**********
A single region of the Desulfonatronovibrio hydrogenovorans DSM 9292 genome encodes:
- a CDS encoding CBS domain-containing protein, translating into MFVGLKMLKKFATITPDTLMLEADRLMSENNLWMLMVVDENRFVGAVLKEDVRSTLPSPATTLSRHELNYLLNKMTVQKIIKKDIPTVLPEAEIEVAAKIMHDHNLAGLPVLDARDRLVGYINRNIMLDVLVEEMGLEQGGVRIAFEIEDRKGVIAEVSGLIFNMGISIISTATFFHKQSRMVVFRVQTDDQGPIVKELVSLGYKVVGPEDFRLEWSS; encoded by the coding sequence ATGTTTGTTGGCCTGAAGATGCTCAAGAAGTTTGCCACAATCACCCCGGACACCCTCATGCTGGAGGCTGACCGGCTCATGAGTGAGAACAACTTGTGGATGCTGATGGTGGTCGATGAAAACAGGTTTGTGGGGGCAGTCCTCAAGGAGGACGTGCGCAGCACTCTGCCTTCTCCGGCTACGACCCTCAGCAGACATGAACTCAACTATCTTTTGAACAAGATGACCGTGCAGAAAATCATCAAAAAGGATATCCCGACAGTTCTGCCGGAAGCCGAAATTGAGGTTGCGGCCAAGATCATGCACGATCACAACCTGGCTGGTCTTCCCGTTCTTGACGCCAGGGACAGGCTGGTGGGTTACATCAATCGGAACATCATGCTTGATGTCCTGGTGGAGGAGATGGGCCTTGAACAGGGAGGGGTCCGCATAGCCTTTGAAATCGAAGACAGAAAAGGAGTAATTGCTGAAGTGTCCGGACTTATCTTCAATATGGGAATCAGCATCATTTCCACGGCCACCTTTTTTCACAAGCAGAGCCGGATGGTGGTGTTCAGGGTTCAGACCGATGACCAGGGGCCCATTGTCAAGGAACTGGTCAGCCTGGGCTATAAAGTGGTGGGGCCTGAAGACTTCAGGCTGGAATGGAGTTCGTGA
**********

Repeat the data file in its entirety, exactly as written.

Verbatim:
A single region of the Desulfonatronovibrio hydrogenovorans DSM 9292 genome encodes:
- a CDS encoding CBS domain-containing protein, translating into MFVGLKMLKKFATITPDTLMLEADRLMSENNLWMLMVVDENRFVGAVLKEDVRSTLPSPATTLSRHELNYLLNKMTVQKIIKKDIPTVLPEAEIEVAAKIMHDHNLAGLPVLDARDRLVGYINRNIMLDVLVEEMGLEQGGVRIAFEIEDRKGVIAEVSGLIFNMGISIISTATFFHKQSRMVVFRVQTDDQGPIVKELVSLGYKVVGPEDFRLEWSS; encoded by the coding sequence ATGTTTGTTGGCCTGAAGATGCTCAAGAAGTTTGCCACAATCACCCCGGACACCCTCATGCTGGAGGCTGACCGGCTCATGAGTGAGAACAACTTGTGGATGCTGATGGTGGTCGATGAAAACAGGTTTGTGGGGGCAGTCCTCAAGGAGGACGTGCGCAGCACTCTGCCTTCTCCGGCTACGACCCTCAGCAGACATGAACTCAACTATCTTTTGAACAAGATGACCGTGCAGAAAATCATCAAAAAGGATATCCCGACAGTTCTGCCGGAAGCCGAAATTGAGGTTGCGGCCAAGATCATGCACGATCACAACCTGGCTGGTCTTCCCGTTCTTGACGCCAGGGACAGGCTGGTGGGTTACATCAATCGGAACATCATGCTTGATGTCCTGGTGGAGGAGATGGGCCTTGAACAGGGAGGGGTCCGCATAGCCTTTGAAATCGAAGACAGAAAAGGAGTAATTGCTGAAGTGTCCGGACTTATCTTCAATATGGGAATCAGCATCATTTCCACGGCCACCTTTTTTCACAAGCAGAGCCGGATGGTGGTGTTCAGGGTTCAGACCGATGACCAGGGGCCCATTGTCAAGGAACTGGTCAGCCTGGGCTATAAAGTGGTGGGGCCTGAAGACTTCAGGCTGGAATGGAGTTCGTGA